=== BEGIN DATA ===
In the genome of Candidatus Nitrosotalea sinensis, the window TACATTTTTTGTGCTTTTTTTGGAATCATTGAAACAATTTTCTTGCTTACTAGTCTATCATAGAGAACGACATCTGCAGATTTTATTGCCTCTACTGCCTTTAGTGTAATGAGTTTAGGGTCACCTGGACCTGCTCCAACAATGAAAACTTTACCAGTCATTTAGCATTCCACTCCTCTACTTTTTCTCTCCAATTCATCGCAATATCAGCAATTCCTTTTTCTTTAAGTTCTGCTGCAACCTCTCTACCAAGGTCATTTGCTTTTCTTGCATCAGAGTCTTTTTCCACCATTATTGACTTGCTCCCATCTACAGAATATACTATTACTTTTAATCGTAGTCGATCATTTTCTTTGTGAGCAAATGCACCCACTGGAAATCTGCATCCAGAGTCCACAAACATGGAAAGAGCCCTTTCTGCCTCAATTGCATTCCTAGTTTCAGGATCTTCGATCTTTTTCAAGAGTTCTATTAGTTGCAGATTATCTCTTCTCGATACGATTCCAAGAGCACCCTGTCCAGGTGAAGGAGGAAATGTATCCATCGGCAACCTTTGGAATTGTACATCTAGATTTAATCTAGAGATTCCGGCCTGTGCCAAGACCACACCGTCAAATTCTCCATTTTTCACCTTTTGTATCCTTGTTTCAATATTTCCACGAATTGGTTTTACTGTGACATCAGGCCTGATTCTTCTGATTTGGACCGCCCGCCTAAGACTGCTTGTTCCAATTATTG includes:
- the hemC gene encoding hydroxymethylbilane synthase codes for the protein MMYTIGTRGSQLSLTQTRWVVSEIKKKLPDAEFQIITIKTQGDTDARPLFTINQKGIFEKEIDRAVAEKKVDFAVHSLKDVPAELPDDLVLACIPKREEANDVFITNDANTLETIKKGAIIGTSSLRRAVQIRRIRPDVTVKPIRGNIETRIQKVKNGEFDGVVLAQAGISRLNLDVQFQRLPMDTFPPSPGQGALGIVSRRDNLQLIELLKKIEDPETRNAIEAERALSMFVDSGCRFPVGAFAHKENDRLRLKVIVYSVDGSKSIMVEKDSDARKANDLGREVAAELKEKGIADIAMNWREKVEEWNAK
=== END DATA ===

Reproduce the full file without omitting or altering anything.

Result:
In the genome of Candidatus Nitrosotalea sinensis, the window TACATTTTTTGTGCTTTTTTTGGAATCATTGAAACAATTTTCTTGCTTACTAGTCTATCATAGAGAACGACATCTGCAGATTTTATTGCCTCTACTGCCTTTAGTGTAATGAGTTTAGGGTCACCTGGACCTGCTCCAACAATGAAAACTTTACCAGTCATTTAGCATTCCACTCCTCTACTTTTTCTCTCCAATTCATCGCAATATCAGCAATTCCTTTTTCTTTAAGTTCTGCTGCAACCTCTCTACCAAGGTCATTTGCTTTTCTTGCATCAGAGTCTTTTTCCACCATTATTGACTTGCTCCCATCTACAGAATATACTATTACTTTTAATCGTAGTCGATCATTTTCTTTGTGAGCAAATGCACCCACTGGAAATCTGCATCCAGAGTCCACAAACATGGAAAGAGCCCTTTCTGCCTCAATTGCATTCCTAGTTTCAGGATCTTCGATCTTTTTCAAGAGTTCTATTAGTTGCAGATTATCTCTTCTCGATACGATTCCAAGAGCACCCTGTCCAGGTGAAGGAGGAAATGTATCCATCGGCAACCTTTGGAATTGTACATCTAGATTTAATCTAGAGATTCCGGCCTGTGCCAAGACCACACCGTCAAATTCTCCATTTTTCACCTTTTGTATCCTTGTTTCAATATTTCCACGAATTGGTTTTACTGTGACATCAGGCCTGATTCTTCTGATTTGGACCGCCCGCCTAAGACTGCTTGTTCCAATTATTG includes:
- the hemC gene encoding hydroxymethylbilane synthase codes for the protein MMYTIGTRGSQLSLTQTRWVVSEIKKKLPDAEFQIITIKTQGDTDARPLFTINQKGIFEKEIDRAVAEKKVDFAVHSLKDVPAELPDDLVLACIPKREEANDVFITNDANTLETIKKGAIIGTSSLRRAVQIRRIRPDVTVKPIRGNIETRIQKVKNGEFDGVVLAQAGISRLNLDVQFQRLPMDTFPPSPGQGALGIVSRRDNLQLIELLKKIEDPETRNAIEAERALSMFVDSGCRFPVGAFAHKENDRLRLKVIVYSVDGSKSIMVEKDSDARKANDLGREVAAELKEKGIADIAMNWREKVEEWNAK